National Alliances provide the real force for moving the Alliance Against Hunger and Malnutrition toward its goals of eliminating hunger and malnutrition. They gather a wide range of institutions operating within the country – from grassroots to governments – to ensure strong mobilization of on-the-ground activities. They also work for policy reform at national and local level that recognizes the need of concerted efforts to alleviate hunger. To date, 41 countries have established these important voluntary partnerships within their national borders to make sure all voices are heard and incorporated into plans for alleviating hunger.
Although each National Alliance should be at the forefront of advocacy and action in its country, there is no defined path to follow. Each National Alliance develops its own national strategy, according to the local conditions and existing national development programmes. They define their own initiatives and focus, and determine individually how they will be set up, led and evaluated, resulting in a rich diversity of approaches.
Resource mobilization efforts are built around the principle of reciprocal obligations and partnerships between developed and developing country alliances and funding institutions. National Alliances in developing countries prepare feasible action plans and commit significant resources of their own. In exchange, developed country National Alliances and funding institutions provide needed support.
Activities of National Alliances
Although all National Alliance activities are defined according to their unique national contexts, there are certain action areas that should be considered by each member. These include raising awareness of national needs, advocating for increased political commitment, building capacity to support programmes and policies, encouraging monitoring and participation of food security activities, and coordinating direct assistance activities. More details of these activities can be found in the Alliance Basic Principles.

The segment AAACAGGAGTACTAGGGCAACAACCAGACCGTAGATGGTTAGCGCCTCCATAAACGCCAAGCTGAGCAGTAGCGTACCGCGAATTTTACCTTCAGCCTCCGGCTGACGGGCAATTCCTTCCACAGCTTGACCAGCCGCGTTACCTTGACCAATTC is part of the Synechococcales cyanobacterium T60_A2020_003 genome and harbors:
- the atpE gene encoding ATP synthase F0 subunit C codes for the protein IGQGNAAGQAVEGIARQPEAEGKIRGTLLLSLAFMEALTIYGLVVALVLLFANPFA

Several National Alliances have found that they face similar challenges in their efforts to improve their national food security, and recognized the advantage of establishing themselves into regional entities so they can move forward together. Establishing Regional Alliances allows them to work for their own countries but also for their regions.
- Latin America. The Hunger-Free Latin American and Caribbean Initiative (HFLAC) was founded in 2005 by the Presidents of Brazil and Guatemala in order to bring together their National Alliances to focus on issues that are important in all of the participating countries. HFLAC members meet to discuss their national proposals (which remain the pillars of the programme) and then work to harmonize their work at the regional level by bringing together their capacities and providing answers to issues that national-level decision-makers do not know how to address.
- West Africa. The bordering countries of Mali, Burkina Faso and Benin have joined forces to establish the Subregional Alliance against Hunger in Western Africa (RAFAO).
These multi-country alliances strengthen the voices of the participants and already have garnered attention of other regions, especially in Africa, where other National Alliances are contemplating establishing regional groups in their areas. In many ways, Regional Alliances represent a best case scenario of National Alliances supporting their countries but expanding their impact by creating partnerships with their neighbours and working together across national borders.
Twinning of Alliances
Each National Alliance can capitalize on the expertise available in its country, but also receives guidance and support from the Secretariat and from other National Alliances that face similar issues. A number of established National Alliances are helping less established Alliances grow stronger by sharing their experiences and knowledge through the communication network established by the Secretariat.
Pairing or “twinning” has proven a successful way for National Alliances to provide mutual support. For example, the USA Alliance has been twinned with Ghana and with Jordan, offering the opportunity for the countries to support and learn from each other. Currently, there is a plan for Ireland’s Alliance to twin with a group of countries from East Africa in order to support their efforts to establish an East African Subregional Alliance.